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Piece-by-Piece

Piece-by-Piece
February 01
00:00 2013

Family-friendly competition pits KEVA-builders against one another

 Ally McCauley lays out the rules for the contestants before building starts.

Ally McCauley lays out the rules for the contestants before building starts.

The race was on Sunday at SciWorks to build the tallest and steadiest tower with KEVA planks.

The friendly competition brought many local families to the science museum. The small, thin, uniform wooden KEVA planks are designed to be stacked upon one another to build simple or elaborate structures. The planks don’t use glue or anything else to keep themselves together, only gravity. Sciworks has a popular KEVA exhibit on view.

Teams had eight minutes to build their tallest towers, which were then measured by SciWork’s Ally

Ally McCauley measures a ower with the help from volunteer Austin Beltz.

Ally McCauley measures a ower with the help from volunteer Austin Beltz.

McCauley. It was tense competition as teams worked quickly but carefully with the knowledge that one misplaced plank could send an unstable tower tumbling down.

McCauley first used a yardstick and later a tape measure to gauge the height of the finished products that were left standing after the building period ended.

The Gunckel family created a 55-inch tower, one of the tallest of the competition.

“We came out specifically for the block building,” said Craig Gunckel, who was joined by wife Michelle and kids Hayden, Payne and Logan. “We come out to Sciworks quite often, and we thought we’d come out today and play with the blocks.”

The family came with a plan. Gunckel said they decided to construct a strong base and keep the tower straight as they added pieces. The strategy worked brilliantly at first. The family was the leader in the first round of the competition, but those in the second round improved on the building techniques used by the first teams.

Michelle and Craig Gunckel with their sons Logan, Payne and Hayden.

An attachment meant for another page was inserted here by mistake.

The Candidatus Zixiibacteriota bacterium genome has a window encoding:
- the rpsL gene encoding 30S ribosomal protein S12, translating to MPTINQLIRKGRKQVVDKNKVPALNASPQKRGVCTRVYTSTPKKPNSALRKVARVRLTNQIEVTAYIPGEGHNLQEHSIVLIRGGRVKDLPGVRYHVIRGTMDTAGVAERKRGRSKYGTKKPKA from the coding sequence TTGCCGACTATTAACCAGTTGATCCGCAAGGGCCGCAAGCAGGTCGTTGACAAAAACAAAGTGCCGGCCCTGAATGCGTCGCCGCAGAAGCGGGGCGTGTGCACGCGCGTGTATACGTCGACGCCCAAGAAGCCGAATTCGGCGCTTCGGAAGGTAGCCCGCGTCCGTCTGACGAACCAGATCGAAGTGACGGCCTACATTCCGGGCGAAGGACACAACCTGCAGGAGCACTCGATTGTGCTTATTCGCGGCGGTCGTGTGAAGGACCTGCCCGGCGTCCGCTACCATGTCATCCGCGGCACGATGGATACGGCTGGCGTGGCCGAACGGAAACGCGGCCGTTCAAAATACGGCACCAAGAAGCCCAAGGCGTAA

Michelle and Craig Gunckel with their sons Logan, Payne and Hayden.

Second-place winners (front row, from right: Ben Beckerleg, Jacob Cockerham, Lindsay Beckerleg, (back row) Nicole Cockerham, Cathy McDowell and, Hal Cockerham holding Joshua.

Second-place winners (front row, from right: Ben Beckerleg, Jacob Cockerham, Lindsay Beckerleg, (back row) Nicole Cockerham, Cathy McDowell and, Hal Cockerham holding Joshua.

Cathy McDowell, her daughter Lindsay Beckerleg, and five other family members earned second-place in the competition for their 57.75 inch tower.

McDowell called the competition “nail biting.” She and her family painstakingly added planks in the final minutes and debated whether more could be added without the structure toppling over.

 

“Slow and steady gets second place,” said McDowell with a laugh.

Lindsay, who was celebrating her ninth birthday, said she was happy to take home the second place prize, a 50-piece KEVA set. Lindsay, a regular SciWorks visitor, said it was an “exciting and tricky” competition.

“I was worried it was going to fall and I’d have to start over, but it didn’t,” she said.

Josh Alfing and his four year-old son Jamie won the competition. The pair came to the museum as part of a father-son church outing.

First place winners  Josh Alfing and his son Jamie with their 72.25-inch tower.

First place winners Josh Alfing and his son Jamie with their 72.25-inch tower.

Alfing said he and Jamie simply stacked the planks triangularly on top of one another to form their tower, forgoing the elaborate bases that some teams used. As the tower grew beyond little Jamie’s height, he handed planks to his father to place. When it grew beyond Alfing’s height, he stood on top of the wooden box that held the KEVA planks to keep building. When time was up, the duo had constructed a 72.25-inch tower. They won a 200 piece KEVA set, valued at $58.50.

Alfing said he and Jamie “dabbled” in KEVA planks at another museum but this was their “first big engineering feat.” Though Jamie had been to SciWorks several times, it was his first trip there with his dad, who hadn’t been to the science museum since he was child himself. Alfing said he was glad his son was involved and engaged in the contest, and Jamie said his favorite part of the competition was “winning a prize.”

“It was fun,” said Alfing. “I think my son had a really good time. As long as he had a good time, I was happy.”

The contest was held to promote SciWork’s KEVA exhibit and its new Sunday operating hours. The permanent KEVA exhibit opened last fall after a successful temporary exhibit was on view last summer. The exhibit includes work stations where visitors can use the museum’s 15,000 KEVA planks to create. There are plenty of photographs and completed KEVA structures around to provide examples and inspiration. One photo features the tallest KEVA tower ever built: a 51-foot 8-inch tower structure built with the assistance of a lift in the National Building Museum in Washington, D.C.

Creations greet visitors at the KEVA exhibit.

Creations greet visitors at the KEVA exhibit.

SciWorks will hold its next KEVA contest from Feb 23-April 10, when local residents will be invited to post pictures of their “coolest” KEVA structure on SciWorks’ Facebook page. Those truly deemed the coolest will win prizes.

For more information about SciWorks, visit www.sciworks.org.

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Todd Luck

Todd Luck

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